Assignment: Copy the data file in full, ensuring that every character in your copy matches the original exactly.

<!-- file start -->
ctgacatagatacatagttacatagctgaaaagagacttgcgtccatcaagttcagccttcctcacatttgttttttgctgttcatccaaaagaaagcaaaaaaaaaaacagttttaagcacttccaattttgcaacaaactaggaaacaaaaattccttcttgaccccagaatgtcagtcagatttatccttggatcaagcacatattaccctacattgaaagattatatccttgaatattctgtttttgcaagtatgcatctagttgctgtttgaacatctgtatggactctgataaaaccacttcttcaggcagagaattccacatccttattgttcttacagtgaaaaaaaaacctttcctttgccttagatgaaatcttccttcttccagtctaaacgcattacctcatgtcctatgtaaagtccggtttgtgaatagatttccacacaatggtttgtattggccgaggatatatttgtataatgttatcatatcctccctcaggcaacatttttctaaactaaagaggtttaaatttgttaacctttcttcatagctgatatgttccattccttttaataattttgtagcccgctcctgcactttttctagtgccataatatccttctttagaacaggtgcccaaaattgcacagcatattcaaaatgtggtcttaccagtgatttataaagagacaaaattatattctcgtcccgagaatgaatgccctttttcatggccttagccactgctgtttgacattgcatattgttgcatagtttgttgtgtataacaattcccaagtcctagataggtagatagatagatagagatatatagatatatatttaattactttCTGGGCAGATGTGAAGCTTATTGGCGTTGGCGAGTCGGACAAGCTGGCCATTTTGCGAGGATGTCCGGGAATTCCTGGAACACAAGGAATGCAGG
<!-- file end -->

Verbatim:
ctgacatagatacatagttacatagctgaaaagagacttgcgtccatcaagttcagccttcctcacatttgttttttgctgttcatccaaaagaaagcaaaaaaaaaaacagttttaagcacttccaattttgcaacaaactaggaaacaaaaattccttcttgaccccagaatgtcagtcagatttatccttggatcaagcacatattaccctacattgaaagattatatccttgaatattctgtttttgcaagtatgcatctagttgctgtttgaacatctgtatggactctgataaaaccacttcttcaggcagagaattccacatccttattgttcttacagtgaaaaaaaaacctttcctttgccttagatgaaatcttccttcttccagtctaaacgcattacctcatgtcctatgtaaagtccggtttgtgaatagatttccacacaatggtttgtattggccgaggatatatttgtataatgttatcatatcctccctcaggcaacatttttctaaactaaagaggtttaaatttgttaacctttcttcatagctgatatgttccattccttttaataattttgtagcccgctcctgcactttttctagtgccataatatccttctttagaacaggtgcccaaaattgcacagcatattcaaaatgtggtcttaccagtgatttataaagagacaaaattatattctcgtcccgagaatgaatgccctttttcatggccttagccactgctgtttgacattgcatattgttgcatagtttgttgtgtataacaattcccaagtcctagataggtagatagatagatagagatatatagatatatatttaattactttCTGGGCAGATGTGAAGCTTATTGGCGTTGGCGAGTCGGACAAGCTGGCCATTTTGCGAGGATGTCCGGGAATTCCTGGAACACAAGGAATGCAGG